April/May 2017 Issue Summary

April 18, 2017 No Comments

The April/May issue of Tourist Attractions and Parks Magazine contains a wide range of articles, including an extensive section covering the F2FEC and Amusement Expo shows, a special focus on food service, and coverage of how waterparks and amusement parks handle the buildup to a new season in improvements and maintenance.

In The Large Park Report, articles include “Dreaming It and Theming It – Eateries with a Story at Large Parks,” discussing the ways in which dining and entertainment meet at theme parks and resorts. The Sprucing Up for Spring section covers topics such as “What Waterparks Know About Spring – A Time for Ride Renewal,” and “Completing the Maintenance Tasks that Matter – Advice from Amusement Parks” on the best ways to maintain and enhance park environments. A bonus sidebar features “Top Quick Fixes for a Bright Outdoor Landscape.”

The Buzz Boyz topic for this issue was “Perspectives on Industry Optimism – A Look at Amusement Expo, Dallas, Texas, Foundations and F2FEC,” from industry experts Scott Borowsky and Frank Seninsky.

The Entertainment Center Report features articles such as “Ideas for Great Events – Party Advice for Bowling Centers” and an accompanying Bonus Sidebar on “Tips to Celebrate the Star of the Show.” In “An Old Favorite Gets a New Twist: The Honolulu Hotdog” is the topic, while “Maintenance Routines to Keep Courses Up to Par – Tips for the Best Practices at Mini-Golf Facilities” covers ways to keep courses well maintained. “Escaping from Dirt and Grime – Keeping Escape Rooms Clean and Bright” covers cleaning at escape attractions when time between guests is brief. “Perspectives on a Vendor: Swipe Cards for Solid Performance” covers the Sacoa Swipe Card System.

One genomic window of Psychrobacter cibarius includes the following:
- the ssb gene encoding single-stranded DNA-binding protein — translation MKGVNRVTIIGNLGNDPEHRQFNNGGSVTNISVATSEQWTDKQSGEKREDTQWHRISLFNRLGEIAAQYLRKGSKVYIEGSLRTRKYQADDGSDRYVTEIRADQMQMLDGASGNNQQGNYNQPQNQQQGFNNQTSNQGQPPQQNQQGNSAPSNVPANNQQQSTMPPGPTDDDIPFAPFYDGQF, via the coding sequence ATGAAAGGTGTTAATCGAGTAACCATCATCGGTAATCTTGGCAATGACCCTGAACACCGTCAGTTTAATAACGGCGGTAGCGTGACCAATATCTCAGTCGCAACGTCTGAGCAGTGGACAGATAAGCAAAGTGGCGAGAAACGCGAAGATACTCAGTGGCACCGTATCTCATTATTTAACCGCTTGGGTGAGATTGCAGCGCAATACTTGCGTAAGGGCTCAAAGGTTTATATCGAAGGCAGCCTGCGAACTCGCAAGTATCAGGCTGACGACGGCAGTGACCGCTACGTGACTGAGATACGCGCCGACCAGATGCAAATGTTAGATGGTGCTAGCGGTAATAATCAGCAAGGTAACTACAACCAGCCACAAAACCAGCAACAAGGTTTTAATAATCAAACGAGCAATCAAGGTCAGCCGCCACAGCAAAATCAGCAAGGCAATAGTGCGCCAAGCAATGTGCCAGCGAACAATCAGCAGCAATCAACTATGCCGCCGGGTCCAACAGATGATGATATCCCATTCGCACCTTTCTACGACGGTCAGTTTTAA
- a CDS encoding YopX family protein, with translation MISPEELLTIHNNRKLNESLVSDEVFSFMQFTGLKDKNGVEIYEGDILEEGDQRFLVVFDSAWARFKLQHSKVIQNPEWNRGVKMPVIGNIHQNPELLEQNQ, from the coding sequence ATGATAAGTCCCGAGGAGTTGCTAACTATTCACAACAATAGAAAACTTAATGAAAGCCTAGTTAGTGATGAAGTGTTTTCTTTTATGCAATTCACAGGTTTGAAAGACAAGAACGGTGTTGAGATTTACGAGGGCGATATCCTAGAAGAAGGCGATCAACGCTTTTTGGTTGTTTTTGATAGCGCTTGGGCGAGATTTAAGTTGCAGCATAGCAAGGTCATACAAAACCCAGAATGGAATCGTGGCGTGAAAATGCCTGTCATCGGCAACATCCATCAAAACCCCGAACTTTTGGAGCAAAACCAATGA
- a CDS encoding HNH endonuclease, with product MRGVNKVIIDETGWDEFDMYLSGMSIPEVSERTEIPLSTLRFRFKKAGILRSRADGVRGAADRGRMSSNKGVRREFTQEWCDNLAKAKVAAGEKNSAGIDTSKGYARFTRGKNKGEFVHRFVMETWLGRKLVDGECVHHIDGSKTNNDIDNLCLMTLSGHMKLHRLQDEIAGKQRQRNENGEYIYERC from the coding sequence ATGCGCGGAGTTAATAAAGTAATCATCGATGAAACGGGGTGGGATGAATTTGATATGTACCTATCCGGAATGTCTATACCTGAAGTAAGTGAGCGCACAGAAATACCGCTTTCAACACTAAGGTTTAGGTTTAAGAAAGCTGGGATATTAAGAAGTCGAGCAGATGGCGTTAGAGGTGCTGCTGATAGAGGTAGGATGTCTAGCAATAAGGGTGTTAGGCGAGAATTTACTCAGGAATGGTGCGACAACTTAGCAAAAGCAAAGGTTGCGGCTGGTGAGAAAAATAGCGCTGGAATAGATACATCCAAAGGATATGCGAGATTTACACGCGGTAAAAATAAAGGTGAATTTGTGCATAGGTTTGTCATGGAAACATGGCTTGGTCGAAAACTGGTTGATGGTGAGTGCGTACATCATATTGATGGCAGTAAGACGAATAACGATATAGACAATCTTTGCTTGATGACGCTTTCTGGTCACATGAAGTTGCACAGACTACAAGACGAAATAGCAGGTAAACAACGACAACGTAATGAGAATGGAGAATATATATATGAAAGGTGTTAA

The Entertainment Report Roller Skating Extra included topics such as “Getting Guests Hungry for More – How Food Can Create Satisfied and Skating Customers” and improve profits at roller skating centers. A bonus sidebar discusses “Top Tips to Sell More Food at Roller Skating Rinks.” The article “Pies for Sky-High Sales – Making the Best Pizza” describes the process of pizza purveying. The Laser Tag section includes “When the Focus Is Fun – The Best Arcade Games for Laser Tag Centers.” Also presented: “The 2017 Laser Tag Convention Organizers Report an Industry Hit.” The convention drew global buyers for a successful trade show.

Also in The Entertainment Center Report – “F2FEC: Lessons from the Give and Take” covers the most recent F2FEC conference outside Atlanta, Ga. “F2FEC: Making a Difference in the Family Entertainment Industry” reviews this topic at the conference. “Andretti Indoor Karting and Games Continues Winning Ways in Orlando” discusses the history and future of the Andretti Indoor Karting and Games franchise, while “Rounding Out the Fun in Branson – Tracks Family Fun Park Offers a Famed Ferris Wheel and More” looks at reasons for visitor enjoyment at this fun park. Accompanying the Branson story is a bonus sidebar on “The Branson Ferris Wheel Story.”

In “Scenes, Springs and Sustenance – Where the Movies Mix with Trampolines and Treats,” the idea of movie theaters and trampoline parks as a winning combo – plus food – is discussed.

The Street Beat section features “Games People Play – The Top Trends for Games,” which offers a look at trends and new games at arcades, bars, restaurants, and street locations. “Quick Actions for the Best Coin-op Staff – Top Staff Training Tips” is also presented, along with a bonus sidebar concerning “The Toughest Training Challenges for Vending Operators.”